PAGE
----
Jesus tells his disciples of the one who is coming who will be with them in their times of celebration and trial.  It is the Spirit, the Helper, the Advocate.  The word used in early Scripture translations was Paraclete, which means someone called alongside to help or to assist.  The Paraclete is our counselor, our intercessor, and our comforter.  Richard Burridge writes that the original meaning of the word was “to give strength or courage.”  Jesus’ disciples were given this Helper for the strength and courage to minister to a hurting world.  We as disciples of Jesus are given the same Helper for strength and courage.

How do we find that presence?  How do we encourage others to find that presence?  Jesus said, “If you love me, you will keep my commandments.  They who have my commandments and keep them are those who love me; and those who love me will be loved by my Father.”  Jesus told his disciples to keep his commandments.  He made certain that the word “love” was front and center.  If you love others, it won’t be hard for you to figure out what to do next, even in times of fear and uncertainty.  If you love one another, doing what is right and good will come more naturally and easily.  Jesus tells us, “If you love me, you will do what I have commanded you to do.  If you love one another, I will be with you despite the difficulty of your situation.”  Be agents of my love.  Be examples of my grace and mercy.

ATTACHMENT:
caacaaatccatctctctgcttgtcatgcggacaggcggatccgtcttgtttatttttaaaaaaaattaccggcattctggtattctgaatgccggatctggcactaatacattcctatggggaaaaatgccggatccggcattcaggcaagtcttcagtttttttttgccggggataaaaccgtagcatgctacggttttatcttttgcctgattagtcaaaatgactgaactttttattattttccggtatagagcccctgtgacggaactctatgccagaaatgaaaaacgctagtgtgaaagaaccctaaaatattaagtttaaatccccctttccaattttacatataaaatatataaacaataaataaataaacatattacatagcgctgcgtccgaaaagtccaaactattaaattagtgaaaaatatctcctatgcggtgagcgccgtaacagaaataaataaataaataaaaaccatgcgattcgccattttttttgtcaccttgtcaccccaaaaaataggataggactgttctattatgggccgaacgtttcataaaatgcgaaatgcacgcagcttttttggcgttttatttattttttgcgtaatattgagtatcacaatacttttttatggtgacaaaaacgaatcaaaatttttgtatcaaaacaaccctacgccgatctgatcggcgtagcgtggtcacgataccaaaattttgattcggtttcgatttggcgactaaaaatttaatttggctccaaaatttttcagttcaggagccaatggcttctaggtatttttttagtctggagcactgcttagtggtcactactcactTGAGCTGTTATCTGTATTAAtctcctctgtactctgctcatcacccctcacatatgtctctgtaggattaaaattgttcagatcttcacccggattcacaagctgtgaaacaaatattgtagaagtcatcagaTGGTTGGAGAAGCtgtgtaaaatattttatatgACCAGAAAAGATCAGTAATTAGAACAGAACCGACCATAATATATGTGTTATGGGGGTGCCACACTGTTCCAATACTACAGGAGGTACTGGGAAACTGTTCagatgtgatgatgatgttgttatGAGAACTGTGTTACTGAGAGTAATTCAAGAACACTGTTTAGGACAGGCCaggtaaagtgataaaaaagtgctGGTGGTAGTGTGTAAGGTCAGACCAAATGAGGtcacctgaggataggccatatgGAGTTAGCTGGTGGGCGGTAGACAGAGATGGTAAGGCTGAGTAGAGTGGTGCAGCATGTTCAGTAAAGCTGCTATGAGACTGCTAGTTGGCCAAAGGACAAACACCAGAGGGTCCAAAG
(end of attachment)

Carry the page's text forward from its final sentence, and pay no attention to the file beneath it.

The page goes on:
In a Facebook post this past Tuesday, theologian and author Parker Palmer quoted a poem by Anne Hillman entitled, “We Look With Uncertainty.”

We look with uncertainty

Beyond the old choices for

Clear-cut answers

To a softer, more permeable aliveness

Which is in every moment

At the brink of death;

For something new is being born in us

If we but let it.

We stand at a new doorway,

Awaiting that which comes…

Daring to be human creatures,

Vulnerable to the beauty of existence.

Learning to love.

 

In his comments, Palmer talks about uncertainty making us anxious.  When things are “normal,” we soothe ourselves with the illusion that we are in control- until we are reminded that we are really not.  But uncertainty, rightly held, can generate creativity, offering situations that give life rather than diminish it.   He urges all of us to use this time to wrap ourselves around what he calls “good questions” to bring the better world we want and need into being.  We are to consider where we might find the presence of God and how our actions and attitude might contribute to bringing that presence to others.

That’s how Jesus taught it long ago.  He would not leave his disciples alone.  By doing as he taught, by living as he lived, they would find him with them always.  In our current time of fear and darkness, we are not alone.  We are not orphaned.  Jesus is with us.  Jesus is with us when we are the point where God’s love and mercy and grace become active in our world.